You Don't Know What You Know Until You Ask … So We Did
PCD Australia recently circulated a Listening Survey to gain a greater understanding about the PCD community's needs and what they want PCD Australia to focus on.
While this number of people who completed the survey was a little disappointing, we did gain some valuable insights. Most responses were from parents while around 25% were from people with PCD.
SUMMARY of FINDINGS
Clinical care was the number one issue and the PCD community wants PCD Australia to "work closely with clinicians, allied health professionals, nurses and researchers to provide exceptional service and continue to drive new and innovative patient outcomes".
Respondents saw the need to raise the profile of PCD and gain national awareness. Public relations social media and marketing were seen as useful profile raising and advocacy tools. This was supported by the need for PCD Australia to become a subject matter expert for government, industry and the media.
Advocating for the best drugs and treatments was high on the agenda. International research collaborations were seen as a way to ensure the best gains are achieved in the fastest time and funds are not wasted through duplication.
Clinical improvement programs and services like standard of care, conferences, peer reviews and a data registry were seen as a high priority and this validates PCD Australia’s current work on Standards of Care and community conferences and information events.
The burden of PCD in both the treatment and financial sense can be overwhelming so it was not surprising that "support(ing) PCD families and individuals through services" and the provision of "limited monetary support to cover the cost of items such as gym memberships, equipment, parking and supplements" was supported by over 38% of respondents.
A financial commitment to research received strong support while the community expected PCD Australia to "create innovative and enduring funding streams and manage finances and Board governance effectively".
Long term partnerships with corporates, the media, philanthropic trusts and foundations were seen as appropriate ways to support PCD Australia’s coffers. Pleasingly, the community wants PCD Australia to communicate on a regular basis.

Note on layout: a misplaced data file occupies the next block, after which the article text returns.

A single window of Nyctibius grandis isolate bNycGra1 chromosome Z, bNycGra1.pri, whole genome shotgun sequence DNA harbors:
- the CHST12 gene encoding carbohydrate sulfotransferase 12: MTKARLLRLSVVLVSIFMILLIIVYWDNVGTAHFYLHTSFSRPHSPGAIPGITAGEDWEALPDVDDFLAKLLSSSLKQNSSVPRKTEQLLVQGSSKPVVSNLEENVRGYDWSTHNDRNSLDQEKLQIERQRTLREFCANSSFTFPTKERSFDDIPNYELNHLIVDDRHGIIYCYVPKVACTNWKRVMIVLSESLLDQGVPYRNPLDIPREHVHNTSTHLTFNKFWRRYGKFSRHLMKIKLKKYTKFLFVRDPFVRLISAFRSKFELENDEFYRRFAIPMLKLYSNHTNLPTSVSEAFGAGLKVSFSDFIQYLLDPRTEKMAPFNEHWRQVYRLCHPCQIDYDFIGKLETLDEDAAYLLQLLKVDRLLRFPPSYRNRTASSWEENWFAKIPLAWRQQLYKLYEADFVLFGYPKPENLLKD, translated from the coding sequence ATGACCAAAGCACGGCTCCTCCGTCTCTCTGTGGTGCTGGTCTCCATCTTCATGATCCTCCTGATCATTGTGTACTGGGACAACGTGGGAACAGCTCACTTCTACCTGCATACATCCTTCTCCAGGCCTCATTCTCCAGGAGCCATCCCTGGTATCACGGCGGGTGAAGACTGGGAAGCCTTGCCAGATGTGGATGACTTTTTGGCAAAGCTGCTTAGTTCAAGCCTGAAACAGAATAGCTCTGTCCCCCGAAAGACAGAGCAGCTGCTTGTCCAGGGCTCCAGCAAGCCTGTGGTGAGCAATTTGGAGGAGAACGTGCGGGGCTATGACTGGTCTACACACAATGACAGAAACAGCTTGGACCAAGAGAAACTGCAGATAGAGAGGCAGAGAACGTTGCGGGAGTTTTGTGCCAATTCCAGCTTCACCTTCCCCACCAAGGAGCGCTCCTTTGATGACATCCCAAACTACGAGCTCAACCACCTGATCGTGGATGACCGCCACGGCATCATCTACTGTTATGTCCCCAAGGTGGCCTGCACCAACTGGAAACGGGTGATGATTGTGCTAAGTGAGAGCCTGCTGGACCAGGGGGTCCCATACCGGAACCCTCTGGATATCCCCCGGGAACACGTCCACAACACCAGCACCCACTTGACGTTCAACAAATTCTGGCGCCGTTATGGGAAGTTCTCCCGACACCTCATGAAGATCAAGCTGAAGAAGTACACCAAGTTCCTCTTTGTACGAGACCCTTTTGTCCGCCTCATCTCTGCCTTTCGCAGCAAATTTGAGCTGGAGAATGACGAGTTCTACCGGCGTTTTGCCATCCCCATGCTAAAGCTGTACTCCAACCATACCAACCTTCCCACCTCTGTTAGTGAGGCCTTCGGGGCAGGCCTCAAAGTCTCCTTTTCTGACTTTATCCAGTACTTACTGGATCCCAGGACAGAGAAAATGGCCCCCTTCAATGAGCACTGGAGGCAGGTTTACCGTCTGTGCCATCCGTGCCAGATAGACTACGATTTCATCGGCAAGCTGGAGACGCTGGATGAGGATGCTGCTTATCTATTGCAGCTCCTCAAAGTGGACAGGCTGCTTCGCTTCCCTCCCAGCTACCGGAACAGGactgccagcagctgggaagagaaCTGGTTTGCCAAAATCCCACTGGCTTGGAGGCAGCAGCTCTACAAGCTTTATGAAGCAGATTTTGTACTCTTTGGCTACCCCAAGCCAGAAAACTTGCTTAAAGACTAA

The Listening Survey also asked some poignant questions designed to tease out where issues in treatment, care and understanding may exist.
When asking about diagnosis the responses were many and varied. From the adult population time to diagnosis could be in excess of 30 years and described as "gruelling", "scary" and "very difficult".
When parents talked about their child’s diagnosis, the duration was significantly shorter, and two respondents said the clinical support was "amazing" and "very straight forward". This is an indicator that things have definitely improved over the years and that early diagnosis is crucial for both physical and mental health.
PCD Australia’s Strategic Plan identifies timely diagnosis as a key issue and will advocate for faster diagnosis, better access to diagnostic tools and clinician and GP education.
Disease management, infection, loss of lung function and the need to have a lung transplant were all fears mentioned by a number of respondents. However, the most compelling concerns included "falling off the radar and being forgotten" with children missing out on the good things in life and death.
PCD Australia’s Board included parents and people with PCD and therefore can sympathise and empathise with these fears. The Standards of Care will improve outcomes, access and equity across Australia and in turn reduce the fear factor.
During both the diagnosis and treatment journeys people are frustrated and marginalised when...
they feel they are "not being heard"
they are "misdiagnosed" or "patronised"
"clinicians and GPs lack PCD knowledge" and care is then compromised
"school bullying" is a result of a lack of understanding
"treatments available to other lung conditions like CF are not available to people with PCD".
PCD Australia will focus on PCD awareness to reduce the impact these issues.
Although PCD presents hurdles and causes anxiety, many Listening Survey respondents could see a bright future and were encouraged by the resilience and strength of people with PCD.
They mentioned IVF opportunities, "things going on behind the scenes" like clinical trials and research and "longstanding" and "outstanding" relationships with medical professionals.
PCD Australia is positive about the future and believes that with improved diagnosis, care and support people with PCD and their families will enjoy result in better health outcomes and better longer lives for all.
Thank you to those who participated in the Listening Survey. The PCD Australia Board hopes the findings are of interest to the whole PCD community.
The Survey will inform our work and provide us with a guide to what is really important to the community we serve.
If you did not complete the Survey and would like to have your say, then please contact me at firstname.lastname@example.org
In my last communique I shared PCD Australia’s plans for 2022 and mentioned the Board’s desire to have a bold yet pragmatic vision and remit for the next decade. Things have moved along well, so here is an update.
The community survey has been distributed to more than 500 people and we ask that you share it with family, friends, clinicians and colleagues. If you have not received it yet, please email email@example.com .